Megan’s Story

From Megan: “I’m dying. I was given a life expectancy of 15 years after 19 surgeries it was chanced to 30. I’m 35 almost 36 and my 12 specialists are still saying 30. It looks like I’m facing surgery #20 asap. All the info is on my page. I’m currently letting a homeless woman I barely know stay with me since she just got out of psych. in patient and we’ve become close and she’s chosen to help me photo-document as my body is failing me. I’m having about 6 seizures a day. I’m having to use the wheelchair almost full time. I don’t know why I’m telling you this. You’re just so smart and always know what to do. I guess will you please get my story out? She wrote a beautiful piece about me lady night right before I seized and hurt my arm in the bathroom. You should read it. It’s amazing how someone you’ve only hung out with once that you come and Tse them for help then let them into your home and give them rides (David does bc I can’t drive) and feed them and do their Landry and give them deodorant and toothpaste etc and want to help them, and they end up helping you. But please read what she wrote and look at some of her photos from our medical trips and think about of you can get my story because my PCP thinks I may not have much time left now. And I don’t want to be forgotten.”

 

By Cara: “The thing is, her body is failing her. And,I have the audacity to fail my own body. I have witnessed first hand a life, or lack of life, of a chronically ill person. And I have witnessed nothing go right, even when I silently prayed those Hail Mary’s I was taught say in emergencies in Catholic school. I have lied to her. Just so she could sleep peacefully. I have lied to her, just so she wouldn’t have those scary cluster seizures. I know that I am doing her no good, looking into her glazed eyes and assuring her the “the pain meds will kick in soon” “tomorrow will be a better day” “everything will work out as the doctor said”.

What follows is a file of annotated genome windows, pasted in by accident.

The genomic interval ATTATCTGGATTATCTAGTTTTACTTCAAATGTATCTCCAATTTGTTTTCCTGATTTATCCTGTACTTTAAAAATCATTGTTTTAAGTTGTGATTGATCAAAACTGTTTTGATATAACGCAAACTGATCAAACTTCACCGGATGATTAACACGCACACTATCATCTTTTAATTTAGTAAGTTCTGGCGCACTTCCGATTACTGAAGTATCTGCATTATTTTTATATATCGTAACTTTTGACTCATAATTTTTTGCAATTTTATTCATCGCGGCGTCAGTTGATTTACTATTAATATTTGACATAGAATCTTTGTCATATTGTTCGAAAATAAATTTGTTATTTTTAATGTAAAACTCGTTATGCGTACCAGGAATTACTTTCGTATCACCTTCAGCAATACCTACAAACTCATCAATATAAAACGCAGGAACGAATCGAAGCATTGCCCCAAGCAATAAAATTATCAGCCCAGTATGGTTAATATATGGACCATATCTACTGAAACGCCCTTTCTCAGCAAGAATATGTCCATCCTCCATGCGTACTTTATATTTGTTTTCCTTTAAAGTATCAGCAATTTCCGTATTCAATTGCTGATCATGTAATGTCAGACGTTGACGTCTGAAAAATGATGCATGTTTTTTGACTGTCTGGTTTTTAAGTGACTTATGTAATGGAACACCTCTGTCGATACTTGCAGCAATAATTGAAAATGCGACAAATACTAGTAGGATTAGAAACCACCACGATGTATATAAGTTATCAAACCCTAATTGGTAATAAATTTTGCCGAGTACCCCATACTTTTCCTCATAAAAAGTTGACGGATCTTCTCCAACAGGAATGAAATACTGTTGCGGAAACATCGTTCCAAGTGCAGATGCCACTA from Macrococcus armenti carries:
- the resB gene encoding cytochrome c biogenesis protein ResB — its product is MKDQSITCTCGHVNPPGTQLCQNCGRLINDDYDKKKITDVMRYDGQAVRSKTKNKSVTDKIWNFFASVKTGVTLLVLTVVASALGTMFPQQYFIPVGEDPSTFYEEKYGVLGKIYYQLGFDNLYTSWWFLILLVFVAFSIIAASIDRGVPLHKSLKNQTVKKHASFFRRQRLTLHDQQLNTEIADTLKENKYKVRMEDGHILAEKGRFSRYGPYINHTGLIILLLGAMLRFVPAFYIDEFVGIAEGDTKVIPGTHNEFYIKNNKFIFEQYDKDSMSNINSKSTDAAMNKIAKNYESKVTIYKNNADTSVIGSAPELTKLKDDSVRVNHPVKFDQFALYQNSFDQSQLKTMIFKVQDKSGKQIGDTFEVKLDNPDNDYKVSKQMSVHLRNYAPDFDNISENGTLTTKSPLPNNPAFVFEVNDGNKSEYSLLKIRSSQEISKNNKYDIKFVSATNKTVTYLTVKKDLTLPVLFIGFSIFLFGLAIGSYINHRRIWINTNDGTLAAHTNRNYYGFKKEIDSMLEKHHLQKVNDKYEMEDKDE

She had been doing this for thirty five years. I just came into the scene a week ago. For some odd reason, I am trusted with her spray painted, electric wheelchair to escort her into her doctor’s office. For some odd reason, I am trusted with information like follow up dates, or appointment setting because she is in the office having a panic attack because it’s quite possible she needs another surgery very soon to prepare her for multiple pokes and prods and blood draws and blood tests.

I have seen her pill collection. She could be the Cartel. She could make so a million dollars in an hour if she wanted to, selling her medications. They most definitely have street value. But the thing is, she actually fucking needs to consume it for a chance for another day. Every goddamn day, she needs to take a cocktail thirty medications. Uppers, downers, injected, or popped, she most likely has to take another two medications to up the down or down the up so she can make it to the toilet if necessary. Or something that can make her stomach pain level be 4 instead of a 10. And she pukes violently if that doesn’t work. And she pukes if she happens to be allergic. And she faints. And she falls. And she bruises. And then there is another infection to take care of once this one gets cleared up. yadadadadada